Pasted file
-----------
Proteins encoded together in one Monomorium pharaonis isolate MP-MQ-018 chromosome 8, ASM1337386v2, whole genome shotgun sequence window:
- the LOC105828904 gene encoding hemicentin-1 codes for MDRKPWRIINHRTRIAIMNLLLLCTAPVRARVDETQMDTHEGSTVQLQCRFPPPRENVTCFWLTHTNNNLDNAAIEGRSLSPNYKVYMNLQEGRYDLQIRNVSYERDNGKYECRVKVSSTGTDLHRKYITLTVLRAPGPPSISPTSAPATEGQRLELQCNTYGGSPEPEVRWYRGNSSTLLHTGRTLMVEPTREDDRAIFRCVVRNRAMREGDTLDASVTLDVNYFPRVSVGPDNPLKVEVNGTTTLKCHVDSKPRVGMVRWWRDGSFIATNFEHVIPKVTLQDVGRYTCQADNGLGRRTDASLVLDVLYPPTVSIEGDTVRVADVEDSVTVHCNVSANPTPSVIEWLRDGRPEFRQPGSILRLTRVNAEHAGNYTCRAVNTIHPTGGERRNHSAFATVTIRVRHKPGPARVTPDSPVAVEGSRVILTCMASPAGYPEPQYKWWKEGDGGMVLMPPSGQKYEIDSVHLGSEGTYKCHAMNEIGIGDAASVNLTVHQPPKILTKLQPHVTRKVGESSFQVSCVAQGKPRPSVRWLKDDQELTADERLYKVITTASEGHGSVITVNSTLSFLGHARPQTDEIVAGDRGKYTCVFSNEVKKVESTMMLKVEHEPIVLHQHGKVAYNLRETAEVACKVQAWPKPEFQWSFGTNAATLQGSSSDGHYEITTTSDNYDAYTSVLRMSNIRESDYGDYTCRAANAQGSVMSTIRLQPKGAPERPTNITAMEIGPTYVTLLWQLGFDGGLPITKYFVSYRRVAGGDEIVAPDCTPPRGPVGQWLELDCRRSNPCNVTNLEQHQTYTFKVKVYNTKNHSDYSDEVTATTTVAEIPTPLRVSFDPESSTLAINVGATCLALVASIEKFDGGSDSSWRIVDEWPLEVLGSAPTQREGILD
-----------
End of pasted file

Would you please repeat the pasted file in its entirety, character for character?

Proteins encoded together in one Monomorium pharaonis isolate MP-MQ-018 chromosome 8, ASM1337386v2, whole genome shotgun sequence window:
- the LOC105828904 gene encoding hemicentin-1 codes for MDRKPWRIINHRTRIAIMNLLLLCTAPVRARVDETQMDTHEGSTVQLQCRFPPPRENVTCFWLTHTNNNLDNAAIEGRSLSPNYKVYMNLQEGRYDLQIRNVSYERDNGKYECRVKVSSTGTDLHRKYITLTVLRAPGPPSISPTSAPATEGQRLELQCNTYGGSPEPEVRWYRGNSSTLLHTGRTLMVEPTREDDRAIFRCVVRNRAMREGDTLDASVTLDVNYFPRVSVGPDNPLKVEVNGTTTLKCHVDSKPRVGMVRWWRDGSFIATNFEHVIPKVTLQDVGRYTCQADNGLGRRTDASLVLDVLYPPTVSIEGDTVRVADVEDSVTVHCNVSANPTPSVIEWLRDGRPEFRQPGSILRLTRVNAEHAGNYTCRAVNTIHPTGGERRNHSAFATVTIRVRHKPGPARVTPDSPVAVEGSRVILTCMASPAGYPEPQYKWWKEGDGGMVLMPPSGQKYEIDSVHLGSEGTYKCHAMNEIGIGDAASVNLTVHQPPKILTKLQPHVTRKVGESSFQVSCVAQGKPRPSVRWLKDDQELTADERLYKVITTASEGHGSVITVNSTLSFLGHARPQTDEIVAGDRGKYTCVFSNEVKKVESTMMLKVEHEPIVLHQHGKVAYNLRETAEVACKVQAWPKPEFQWSFGTNAATLQGSSSDGHYEITTTSDNYDAYTSVLRMSNIRESDYGDYTCRAANAQGSVMSTIRLQPKGAPERPTNITAMEIGPTYVTLLWQLGFDGGLPITKYFVSYRRVAGGDEIVAPDCTPPRGPVGQWLELDCRRSNPCNVTNLEQHQTYTFKVKVYNTKNHSDYSDEVTATTTVAEIPTPLRVSFDPESSTLAINVGATCLALVASIEKFDGGSDSSWRIVDEWPLEVLGSAPTQREGILD